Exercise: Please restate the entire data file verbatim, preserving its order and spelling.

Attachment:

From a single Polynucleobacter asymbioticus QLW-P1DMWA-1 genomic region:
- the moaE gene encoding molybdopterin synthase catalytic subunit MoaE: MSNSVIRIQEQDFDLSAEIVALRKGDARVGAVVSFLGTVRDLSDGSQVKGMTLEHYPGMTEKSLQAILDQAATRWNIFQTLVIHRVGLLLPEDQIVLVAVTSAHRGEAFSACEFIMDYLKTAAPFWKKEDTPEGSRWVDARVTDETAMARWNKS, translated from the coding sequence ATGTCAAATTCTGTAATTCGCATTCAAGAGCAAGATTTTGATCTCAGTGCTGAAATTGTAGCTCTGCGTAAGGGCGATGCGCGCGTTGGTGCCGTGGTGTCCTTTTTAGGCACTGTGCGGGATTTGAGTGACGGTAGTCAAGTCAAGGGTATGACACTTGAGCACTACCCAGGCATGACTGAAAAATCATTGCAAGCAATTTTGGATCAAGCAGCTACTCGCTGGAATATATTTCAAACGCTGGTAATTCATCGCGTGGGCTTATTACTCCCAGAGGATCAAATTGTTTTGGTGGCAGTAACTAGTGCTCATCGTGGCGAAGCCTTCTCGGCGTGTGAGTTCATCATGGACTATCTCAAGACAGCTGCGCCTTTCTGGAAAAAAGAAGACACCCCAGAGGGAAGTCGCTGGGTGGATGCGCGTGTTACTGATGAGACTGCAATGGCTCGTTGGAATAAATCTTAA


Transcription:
From a single Polynucleobacter asymbioticus QLW-P1DMWA-1 genomic region:
- the moaE gene encoding molybdopterin synthase catalytic subunit MoaE: MSNSVIRIQEQDFDLSAEIVALRKGDARVGAVVSFLGTVRDLSDGSQVKGMTLEHYPGMTEKSLQAILDQAATRWNIFQTLVIHRVGLLLPEDQIVLVAVTSAHRGEAFSACEFIMDYLKTAAPFWKKEDTPEGSRWVDARVTDETAMARWNKS, translated from the coding sequence ATGTCAAATTCTGTAATTCGCATTCAAGAGCAAGATTTTGATCTCAGTGCTGAAATTGTAGCTCTGCGTAAGGGCGATGCGCGCGTTGGTGCCGTGGTGTCCTTTTTAGGCACTGTGCGGGATTTGAGTGACGGTAGTCAAGTCAAGGGTATGACACTTGAGCACTACCCAGGCATGACTGAAAAATCATTGCAAGCAATTTTGGATCAAGCAGCTACTCGCTGGAATATATTTCAAACGCTGGTAATTCATCGCGTGGGCTTATTACTCCCAGAGGATCAAATTGTTTTGGTGGCAGTAACTAGTGCTCATCGTGGCGAAGCCTTCTCGGCGTGTGAGTTCATCATGGACTATCTCAAGACAGCTGCGCCTTTCTGGAAAAAAGAAGACACCCCAGAGGGAAGTCGCTGGGTGGATGCGCGTGTTACTGATGAGACTGCAATGGCTCGTTGGAATAAATCTTAA